Teaching Internet Research Skills
a seminar presented by Genie Tyburski

COURSE SECTIONS

Introduction

Myths & Misconceptions

Research Starting Points

Evaluative Skills

Hypothetical Research Exercises

Fact-Finding Exercises

NAVIGATION

Home

Search This Web

Site Map

SPONSORS

The Virtual Chase

Drexel University,
College of Information Science & Technology

MYTHS & MISCONCEPTIONS
Search Planning

Instruction style: Lecture-style with optional use of visual aids; also suitable for discussion

Description: To give patrons a step-by-step process by which to launch Internet research with a search engine or other search service.

  1. What is the question? Describe the information sought.

  2. Categorize the question. Does it pertain to:

    • A known work,

    • A topic,

    • An investigation (e.g., person, company, event),

    • A fact

  3. Categorize the information sought.

    • Current or historical?

    • Relevant to what discipline (e.g., law, medicine, history, etc.) How would you narrow the discipline (e.g. intellectual property law, biomedicine, WWII, etc.)?

    • An overview or in-depth coverage?

    • A familiar or unknown issue?

    • Target audience?

    • Other considerations (e.g., publication medium, reading level, source authenticity, etc.)

  4. Pull keywords from the description in number one above. Use unique words or multiple word phrases, when possible.

  5. Consider synonyms, misspellings, and colloquialisms, as well as broader and related concepts.

  6. Think about sources.

  7. Select an appropriate starting point (directories, search engines, meta search services, specialty search services).

    • Known work = go to it directly, or use search engine to find it

    • Topical research = subject directories, subject-specific sites, related government agencies, advocacy groups, or trade associations

    • Investigative research = multiple search engines, relevant databases

    • Factual, reference data = subject directories, sites devoted to collecting reference sources; for statistics, consider related government agencies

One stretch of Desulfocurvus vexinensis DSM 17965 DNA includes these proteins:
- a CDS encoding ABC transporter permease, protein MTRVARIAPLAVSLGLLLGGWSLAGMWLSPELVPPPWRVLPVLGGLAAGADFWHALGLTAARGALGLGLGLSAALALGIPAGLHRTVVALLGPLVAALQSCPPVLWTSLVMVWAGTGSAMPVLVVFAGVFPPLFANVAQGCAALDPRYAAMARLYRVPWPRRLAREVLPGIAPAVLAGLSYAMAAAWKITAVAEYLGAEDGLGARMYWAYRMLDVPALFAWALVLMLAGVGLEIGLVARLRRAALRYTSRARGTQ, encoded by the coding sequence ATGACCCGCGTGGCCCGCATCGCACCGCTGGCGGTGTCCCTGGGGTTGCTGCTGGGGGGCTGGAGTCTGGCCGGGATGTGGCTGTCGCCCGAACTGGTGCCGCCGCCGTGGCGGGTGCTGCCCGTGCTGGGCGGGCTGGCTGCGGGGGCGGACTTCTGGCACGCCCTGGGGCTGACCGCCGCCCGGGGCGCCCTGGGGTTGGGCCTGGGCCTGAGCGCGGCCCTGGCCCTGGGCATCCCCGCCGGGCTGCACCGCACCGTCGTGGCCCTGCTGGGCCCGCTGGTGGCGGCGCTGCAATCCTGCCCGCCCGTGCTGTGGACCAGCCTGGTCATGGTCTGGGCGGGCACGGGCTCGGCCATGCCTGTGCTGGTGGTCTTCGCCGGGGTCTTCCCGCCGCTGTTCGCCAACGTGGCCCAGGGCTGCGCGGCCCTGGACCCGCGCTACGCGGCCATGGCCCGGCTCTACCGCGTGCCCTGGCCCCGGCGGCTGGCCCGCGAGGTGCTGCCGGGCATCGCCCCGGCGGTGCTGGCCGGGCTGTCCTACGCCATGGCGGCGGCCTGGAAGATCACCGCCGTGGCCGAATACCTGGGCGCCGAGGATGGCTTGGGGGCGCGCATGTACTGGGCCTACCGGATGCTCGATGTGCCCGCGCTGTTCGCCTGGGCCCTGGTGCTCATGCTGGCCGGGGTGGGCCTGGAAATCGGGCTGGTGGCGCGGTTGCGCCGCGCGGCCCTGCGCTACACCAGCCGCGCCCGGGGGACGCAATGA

Recommended Resources:

  • How To Choose a Search Engine or Directory by University at Albany Libraries
  • How To Pick a Search Engine by The Virtual Chase
  • Important Things To Know Before You Begin Searching the Web by University of California, Berkley
  • PILOT Worksheet (worksheet for research planning) by Bailey Library, Slippery Rock, PA
  • Planning a Search Strategy, by Bailey Library, Slippery Rock, PA
  • Recommended Search Strategy by University of California, Berkley
  • Search Planning Worksheet by Workingfaster.com Inc.
  • Search Strategy Worksheet by Humboldt State University Library
  • Searching 101 by net.Tutor
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    The Virtual Chase
    a service of Ballard Spahr Andrews & Ingersoll, LLP

    Introduction | Myths & Misconceptions | Research Starting Points | Evaluative Skills | Hypothetical Research Exercises | Fact-Finding Exercises | Home | Search This Web | Site Map | The Virtual Chase | Drexel

    COPYRIGHT: 2000, 2001, 2002 Ballard Spahr Andrews & Ingersoll, LLP all rights reserved. Select graphics copyrighted by Art Today, Inc.
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    Our Terms and Conditions.

    Created: 9 October 2001
    Revised:
    URL:
    https://www.virtualchase.com/ResearchSkills/quick_search3.html
    Suggestions:
    Genie Tyburski,
    editor [at] virtualchase [dot] com